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In our weekly column, consultants with decades of nonprofit experience answer your questions about fundraising, boards, strategy and more. To ask a question and be featured (anonymously!) in the column, email your questions to info@twbfundraising.com.

This week’s question will be answered by Nora Kyger.

The Dilemma

I work at a medium-sized nonprofit. We’re starting a campaign soon and my board is insisting that we ask an internationally known A-list celebrity who grew up in the area for a gift. No one at our organization or on the board knows (or knows anyone who knows) the celebrity. She has never donated to our organization. Nothing suggests she has a strong connection to our mission.

But my board remains convinced that she is the key to our campaign’s success. What can I say to convince them otherwise?

Nora’s Response

My guess is that your instincts are probably right, but just saying “that’s not going to work” to your board won’t really get you anywhere – you might be heard as being too negative or squelching their ideas. The fact that she grew up in your area is at least a small start and maybe you can build on it. Has she donated to any other nonprofit in the same area? Does anyone on your board know someone who knows her? What schools did she attend?  Does she have a foundation or is she on the board of any? These are clues which might lead you to be able to make some sort of approach to her. In fact, I had one client who really did get a gift from Oprah Winfrey!

In the meantime, it is important that you start talking with your board about the prospects that you do believe can make significant gifts and involving them with those cultivations and solicitations. Often a board (or any group of volunteers) will start dreaming about silver-bullet celebrities because they can’t think of any other real prospects or they don’t know what they can do to help raise the funds your organization needs. Share with them who are already cultivating or wish to cultivate, and engage them in those activities.  Being involved and seeing progress will help them see that there are other solid options to pursue to achieve your goals.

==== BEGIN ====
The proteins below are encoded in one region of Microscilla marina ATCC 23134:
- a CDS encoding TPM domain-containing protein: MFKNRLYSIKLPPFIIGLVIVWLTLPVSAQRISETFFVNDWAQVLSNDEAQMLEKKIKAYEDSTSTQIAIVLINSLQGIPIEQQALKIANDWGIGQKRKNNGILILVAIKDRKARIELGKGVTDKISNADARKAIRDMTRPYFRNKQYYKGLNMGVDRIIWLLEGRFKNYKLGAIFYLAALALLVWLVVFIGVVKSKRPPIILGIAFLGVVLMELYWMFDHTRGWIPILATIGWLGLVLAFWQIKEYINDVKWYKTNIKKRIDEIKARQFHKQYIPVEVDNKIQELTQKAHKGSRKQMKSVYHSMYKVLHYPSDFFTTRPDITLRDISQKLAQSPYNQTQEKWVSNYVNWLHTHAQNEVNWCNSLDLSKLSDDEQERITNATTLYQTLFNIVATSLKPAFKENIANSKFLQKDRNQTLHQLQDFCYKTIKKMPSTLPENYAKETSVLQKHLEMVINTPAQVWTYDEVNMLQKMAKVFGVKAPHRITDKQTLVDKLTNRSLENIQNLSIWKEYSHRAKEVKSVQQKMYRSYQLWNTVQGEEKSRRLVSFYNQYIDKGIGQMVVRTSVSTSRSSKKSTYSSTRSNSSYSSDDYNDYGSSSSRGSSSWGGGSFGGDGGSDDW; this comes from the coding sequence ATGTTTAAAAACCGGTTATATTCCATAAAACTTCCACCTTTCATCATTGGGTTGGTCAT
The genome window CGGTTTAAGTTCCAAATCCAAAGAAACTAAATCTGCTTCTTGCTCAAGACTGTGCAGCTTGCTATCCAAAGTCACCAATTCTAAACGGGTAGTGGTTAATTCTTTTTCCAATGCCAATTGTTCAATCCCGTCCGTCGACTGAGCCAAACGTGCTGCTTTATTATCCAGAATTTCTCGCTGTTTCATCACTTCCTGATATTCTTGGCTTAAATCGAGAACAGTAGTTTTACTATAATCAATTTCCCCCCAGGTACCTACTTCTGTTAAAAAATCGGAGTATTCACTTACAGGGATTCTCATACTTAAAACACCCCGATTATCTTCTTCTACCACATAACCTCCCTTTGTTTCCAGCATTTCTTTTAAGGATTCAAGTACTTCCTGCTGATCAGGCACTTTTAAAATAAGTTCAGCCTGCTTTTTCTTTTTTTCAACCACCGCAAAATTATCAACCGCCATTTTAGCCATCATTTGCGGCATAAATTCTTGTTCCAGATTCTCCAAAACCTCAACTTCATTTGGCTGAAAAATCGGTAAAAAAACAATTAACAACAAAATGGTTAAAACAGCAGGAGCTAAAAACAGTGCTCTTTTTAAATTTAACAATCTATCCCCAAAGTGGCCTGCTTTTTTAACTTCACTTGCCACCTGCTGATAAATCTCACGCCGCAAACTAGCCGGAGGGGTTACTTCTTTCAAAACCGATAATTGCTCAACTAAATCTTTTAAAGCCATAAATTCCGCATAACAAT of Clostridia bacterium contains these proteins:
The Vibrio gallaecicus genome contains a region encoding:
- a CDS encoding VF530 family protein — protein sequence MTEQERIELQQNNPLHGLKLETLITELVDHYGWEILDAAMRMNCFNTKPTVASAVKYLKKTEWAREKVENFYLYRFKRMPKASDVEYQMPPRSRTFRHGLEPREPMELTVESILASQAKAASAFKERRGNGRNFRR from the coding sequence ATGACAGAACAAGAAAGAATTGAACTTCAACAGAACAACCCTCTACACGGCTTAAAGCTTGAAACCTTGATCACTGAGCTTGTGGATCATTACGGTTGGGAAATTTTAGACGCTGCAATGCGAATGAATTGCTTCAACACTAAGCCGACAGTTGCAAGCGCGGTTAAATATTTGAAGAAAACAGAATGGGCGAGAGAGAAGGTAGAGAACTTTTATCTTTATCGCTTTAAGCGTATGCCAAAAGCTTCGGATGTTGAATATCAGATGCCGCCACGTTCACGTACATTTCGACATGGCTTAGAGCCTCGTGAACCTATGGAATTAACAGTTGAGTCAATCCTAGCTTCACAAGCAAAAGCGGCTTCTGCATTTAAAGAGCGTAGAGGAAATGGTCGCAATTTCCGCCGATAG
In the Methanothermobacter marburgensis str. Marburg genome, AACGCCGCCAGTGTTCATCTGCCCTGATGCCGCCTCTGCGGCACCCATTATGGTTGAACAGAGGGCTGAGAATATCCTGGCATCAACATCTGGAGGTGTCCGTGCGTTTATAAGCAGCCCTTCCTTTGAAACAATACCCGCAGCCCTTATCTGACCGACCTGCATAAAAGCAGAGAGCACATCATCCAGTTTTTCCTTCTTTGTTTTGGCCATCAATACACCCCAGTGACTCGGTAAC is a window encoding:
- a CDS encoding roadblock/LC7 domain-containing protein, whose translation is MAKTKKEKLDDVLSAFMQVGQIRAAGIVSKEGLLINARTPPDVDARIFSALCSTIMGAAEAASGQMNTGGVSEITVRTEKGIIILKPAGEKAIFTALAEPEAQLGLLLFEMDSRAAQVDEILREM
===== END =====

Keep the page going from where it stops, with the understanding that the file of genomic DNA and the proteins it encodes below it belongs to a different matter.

If you are trying to build your pipeline (and who isn’t?) set up a process to involve them in building that pipeline with stronger prospects, such as by reviewing their LinkedIn connections or sitting down with them individually or in a small group and ask them to review your current major prospect list (including corporations) to see who they know or where they can help you gain access. For board members who are truly interested in helping, explore whether they would be good candidates for your development committee or campaign committee. (There is obviously a lot more to say about running a campaign effectively and volunteer management, but we’ll leave those to other “Dilemmas.”)

In short, don’t reject ideas from your volunteers out of hand if you can find some value with a little digging or talking with colleagues, and make sure your board is engaged and sees the progress in the work that you and your team are doing to make the campaign a success.

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